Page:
It is said that those whom the Gods intend to destroy they first drive mad. Is it not madness to reappoint to a second term leading the most important financial and economic institution on the planet, the Federal Reserve, a man with a forecasting record as disastrous as that of Ben Bernanke?
As a follow-up to my recent post on economic forecasting, below is the original Washington Post article by staff writer Nell Henderson, describing the intellect of Ben Bernanke in action during his presentation before Congress just prior to his nomination by President George W. Bush to succeed Alan Greenspan as Fed Chairman.
Read this article in wonderment, and try to comprehend how the author of such a catastrophic forecast on the implications of the housing price boom in the U.S. could be chosen by President Barack Obama to serve another term.
Bernanke: There’s No Housing Bubble to Go Bust
Fed Nominee Has Said ‘Cooling’ Won’t Hurt
By Nell Henderson
Washington Post Staff Writer
Thursday, October 27, 2005; Page D01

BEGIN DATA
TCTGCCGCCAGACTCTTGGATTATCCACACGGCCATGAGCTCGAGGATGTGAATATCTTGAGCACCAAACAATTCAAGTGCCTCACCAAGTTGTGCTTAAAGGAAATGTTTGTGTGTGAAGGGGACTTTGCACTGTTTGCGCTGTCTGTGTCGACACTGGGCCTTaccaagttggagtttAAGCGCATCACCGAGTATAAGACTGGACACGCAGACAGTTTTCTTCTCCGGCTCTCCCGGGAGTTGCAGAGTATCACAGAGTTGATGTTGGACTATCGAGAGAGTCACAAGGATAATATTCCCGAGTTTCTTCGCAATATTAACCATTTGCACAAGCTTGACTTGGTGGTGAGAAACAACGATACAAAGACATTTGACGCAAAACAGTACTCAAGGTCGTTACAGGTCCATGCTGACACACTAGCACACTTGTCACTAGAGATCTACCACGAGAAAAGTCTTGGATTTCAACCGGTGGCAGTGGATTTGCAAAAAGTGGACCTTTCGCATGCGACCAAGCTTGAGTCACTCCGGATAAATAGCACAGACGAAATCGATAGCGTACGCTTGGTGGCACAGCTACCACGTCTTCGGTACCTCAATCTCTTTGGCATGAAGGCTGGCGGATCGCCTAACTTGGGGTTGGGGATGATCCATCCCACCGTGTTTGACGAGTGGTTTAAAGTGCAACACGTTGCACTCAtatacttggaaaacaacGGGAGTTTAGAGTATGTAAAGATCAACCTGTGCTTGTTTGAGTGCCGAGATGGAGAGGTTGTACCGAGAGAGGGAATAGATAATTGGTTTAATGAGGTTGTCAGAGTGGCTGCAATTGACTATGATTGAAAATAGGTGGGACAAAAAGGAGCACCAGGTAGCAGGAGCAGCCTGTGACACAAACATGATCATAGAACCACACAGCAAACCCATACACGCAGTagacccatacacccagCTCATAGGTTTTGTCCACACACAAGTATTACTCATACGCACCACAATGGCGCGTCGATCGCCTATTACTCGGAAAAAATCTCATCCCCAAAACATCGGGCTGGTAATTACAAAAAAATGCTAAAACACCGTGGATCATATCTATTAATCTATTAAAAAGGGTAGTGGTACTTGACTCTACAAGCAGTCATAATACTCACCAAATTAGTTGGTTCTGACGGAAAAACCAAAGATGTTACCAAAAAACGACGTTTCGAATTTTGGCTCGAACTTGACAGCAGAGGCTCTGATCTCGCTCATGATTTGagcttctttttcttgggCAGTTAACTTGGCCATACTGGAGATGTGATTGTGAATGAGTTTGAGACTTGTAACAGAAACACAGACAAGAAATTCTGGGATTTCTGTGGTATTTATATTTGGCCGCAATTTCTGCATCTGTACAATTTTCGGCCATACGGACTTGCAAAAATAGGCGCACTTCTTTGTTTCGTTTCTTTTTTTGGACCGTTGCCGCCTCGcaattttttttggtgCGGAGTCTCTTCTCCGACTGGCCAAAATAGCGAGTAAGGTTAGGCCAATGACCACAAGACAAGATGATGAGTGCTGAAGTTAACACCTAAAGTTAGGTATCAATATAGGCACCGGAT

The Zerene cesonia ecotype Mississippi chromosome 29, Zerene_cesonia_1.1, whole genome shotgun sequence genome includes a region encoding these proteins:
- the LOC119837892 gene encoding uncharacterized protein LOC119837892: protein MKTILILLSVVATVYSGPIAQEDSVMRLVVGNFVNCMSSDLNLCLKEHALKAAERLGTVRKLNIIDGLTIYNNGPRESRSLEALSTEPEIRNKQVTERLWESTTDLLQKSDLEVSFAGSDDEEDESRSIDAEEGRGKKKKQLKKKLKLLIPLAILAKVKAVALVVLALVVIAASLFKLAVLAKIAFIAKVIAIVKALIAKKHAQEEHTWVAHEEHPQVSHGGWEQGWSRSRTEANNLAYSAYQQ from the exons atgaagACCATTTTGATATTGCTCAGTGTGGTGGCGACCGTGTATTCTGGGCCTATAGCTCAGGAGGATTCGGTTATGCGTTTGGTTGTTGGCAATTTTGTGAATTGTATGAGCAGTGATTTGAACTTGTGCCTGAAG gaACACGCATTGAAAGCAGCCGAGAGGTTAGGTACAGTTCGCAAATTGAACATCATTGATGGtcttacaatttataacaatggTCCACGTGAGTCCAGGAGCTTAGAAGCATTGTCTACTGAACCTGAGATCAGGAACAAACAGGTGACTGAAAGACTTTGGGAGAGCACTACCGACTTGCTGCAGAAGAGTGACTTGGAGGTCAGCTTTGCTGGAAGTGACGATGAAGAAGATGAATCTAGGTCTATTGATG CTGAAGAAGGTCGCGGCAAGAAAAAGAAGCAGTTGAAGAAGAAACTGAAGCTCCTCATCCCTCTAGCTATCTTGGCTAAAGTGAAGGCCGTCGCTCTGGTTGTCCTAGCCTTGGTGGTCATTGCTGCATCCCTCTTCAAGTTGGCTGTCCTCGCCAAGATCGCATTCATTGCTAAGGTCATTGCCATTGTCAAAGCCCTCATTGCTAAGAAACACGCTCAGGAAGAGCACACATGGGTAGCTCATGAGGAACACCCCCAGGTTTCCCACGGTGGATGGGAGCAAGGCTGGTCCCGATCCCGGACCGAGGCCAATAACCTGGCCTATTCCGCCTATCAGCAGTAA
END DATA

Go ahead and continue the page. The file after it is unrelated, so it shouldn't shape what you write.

Ben S. Bernanke does not think the national housing boom is a bubble that is about to burst, he indicated to Congress last week, just a few days before President Bush nominated him to become the next chairman of the Federal Reserve.
U.S. house prices have risen by nearly 25 percent over the past two years, noted Bernanke, currently chairman of the president’s Council of Economic Advisers, in testimony to Congress’s Joint Economic Committee. But these increases, he said, “largely reflect strong economic fundamentals,” such as strong growth in jobs, incomes and the number of new households.
Bernanke’s thinking on the housing market did not attract much attention before Bush tapped him for the Fed job Monday but will likely be among the key topics explored by members of the Senate Banking Committee during upcoming hearings on his nomination.
Many economists argue that house prices have risen too far too fast in many markets, forming a bubble that could rapidly collapse and trigger an economic downturn, as overinflated stock prices did at the turn of the century. Some analysts have warned that even a flattening of house prices might cause a slump — posing the first serious challenge to whoever succeeds Fed Chairman Alan Greenspan after he steps down Jan. 31.
Bernanke’s testimony suggests that he does not share such concerns, and that he believes the economy could weather a housing slowdown.